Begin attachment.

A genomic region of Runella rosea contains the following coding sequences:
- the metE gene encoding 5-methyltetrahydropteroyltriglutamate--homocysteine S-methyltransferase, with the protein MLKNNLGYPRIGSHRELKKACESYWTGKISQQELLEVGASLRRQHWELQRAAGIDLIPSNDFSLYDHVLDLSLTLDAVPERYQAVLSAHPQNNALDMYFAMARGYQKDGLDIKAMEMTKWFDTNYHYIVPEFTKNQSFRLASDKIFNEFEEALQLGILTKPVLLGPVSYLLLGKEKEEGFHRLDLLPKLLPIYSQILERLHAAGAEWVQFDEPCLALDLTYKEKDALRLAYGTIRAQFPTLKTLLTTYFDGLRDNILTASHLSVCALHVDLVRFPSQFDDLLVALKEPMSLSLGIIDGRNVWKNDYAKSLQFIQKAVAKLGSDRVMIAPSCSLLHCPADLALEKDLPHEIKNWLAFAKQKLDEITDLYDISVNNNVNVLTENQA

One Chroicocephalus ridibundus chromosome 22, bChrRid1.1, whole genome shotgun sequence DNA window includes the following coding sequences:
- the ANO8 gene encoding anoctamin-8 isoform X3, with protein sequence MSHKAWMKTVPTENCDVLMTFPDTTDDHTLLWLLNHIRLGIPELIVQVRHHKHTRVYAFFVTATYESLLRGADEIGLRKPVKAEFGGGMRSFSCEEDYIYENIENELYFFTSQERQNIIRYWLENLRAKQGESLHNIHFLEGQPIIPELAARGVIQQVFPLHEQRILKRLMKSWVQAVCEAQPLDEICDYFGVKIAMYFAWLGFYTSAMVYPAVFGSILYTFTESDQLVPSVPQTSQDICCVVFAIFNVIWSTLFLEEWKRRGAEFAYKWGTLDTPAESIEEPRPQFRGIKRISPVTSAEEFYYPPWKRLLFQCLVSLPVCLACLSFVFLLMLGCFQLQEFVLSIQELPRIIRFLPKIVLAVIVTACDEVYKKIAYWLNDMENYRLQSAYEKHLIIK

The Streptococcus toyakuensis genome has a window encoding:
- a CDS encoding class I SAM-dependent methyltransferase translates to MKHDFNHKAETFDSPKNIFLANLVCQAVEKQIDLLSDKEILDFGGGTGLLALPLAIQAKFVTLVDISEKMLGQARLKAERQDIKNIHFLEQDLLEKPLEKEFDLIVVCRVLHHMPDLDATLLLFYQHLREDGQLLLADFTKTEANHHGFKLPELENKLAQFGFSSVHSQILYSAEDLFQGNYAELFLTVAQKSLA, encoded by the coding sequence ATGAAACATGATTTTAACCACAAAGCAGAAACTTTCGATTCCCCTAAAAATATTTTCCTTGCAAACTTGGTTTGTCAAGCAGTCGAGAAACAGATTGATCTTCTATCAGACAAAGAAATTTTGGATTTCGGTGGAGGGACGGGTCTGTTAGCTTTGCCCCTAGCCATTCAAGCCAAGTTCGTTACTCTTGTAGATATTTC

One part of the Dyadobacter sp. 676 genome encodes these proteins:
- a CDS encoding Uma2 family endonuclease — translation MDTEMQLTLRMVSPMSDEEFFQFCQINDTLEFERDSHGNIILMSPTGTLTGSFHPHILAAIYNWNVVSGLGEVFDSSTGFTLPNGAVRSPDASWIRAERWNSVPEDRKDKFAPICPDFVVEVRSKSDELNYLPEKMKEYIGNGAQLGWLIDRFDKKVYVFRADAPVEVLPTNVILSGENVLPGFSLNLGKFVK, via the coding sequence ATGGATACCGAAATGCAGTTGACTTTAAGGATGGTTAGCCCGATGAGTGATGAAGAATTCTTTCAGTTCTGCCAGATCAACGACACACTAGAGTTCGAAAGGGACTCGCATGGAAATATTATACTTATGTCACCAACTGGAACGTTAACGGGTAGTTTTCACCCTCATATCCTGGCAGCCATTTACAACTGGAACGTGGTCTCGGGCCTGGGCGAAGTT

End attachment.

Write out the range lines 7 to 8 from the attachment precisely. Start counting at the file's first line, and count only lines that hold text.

One part of the Dyadobacter sp. 676 genome encodes these proteins:
- a CDS encoding Uma2 family endonuclease — translation MDTEMQLTLRMVSPMSDEEFFQFCQINDTLEFERDSHGNIILMSPTGTLTGSFHPHILAAIYNWNVVSGLGEVFDSSTGFTLPNGAVRSPDASWIRAERWNSVPEDRKDKFAPICPDFVVEVRSKSDELNYLPEKMKEYIGNGAQLGWLIDRFDKKVYVFRADAPVEVLPTNVILSGENVLPGFSLNLGKFVK, via the coding sequence ATGGATACCGAAATGCAGTTGACTTTAAGGATGGTTAGCCCGATGAGTGATGAAGAATTCTTTCAGTTCTGCCAGATCAACGACACACTAGAGTTCGAAAGGGACTCGCATGGAAATATTATACTTATGTCACCAACTGGAACGTTAACGGGTAGTTTTCACCCTCATATCCTGGCAGCCATTTACAACTGGAACGTGGTCTCGGGCCTGGGCGAAGTT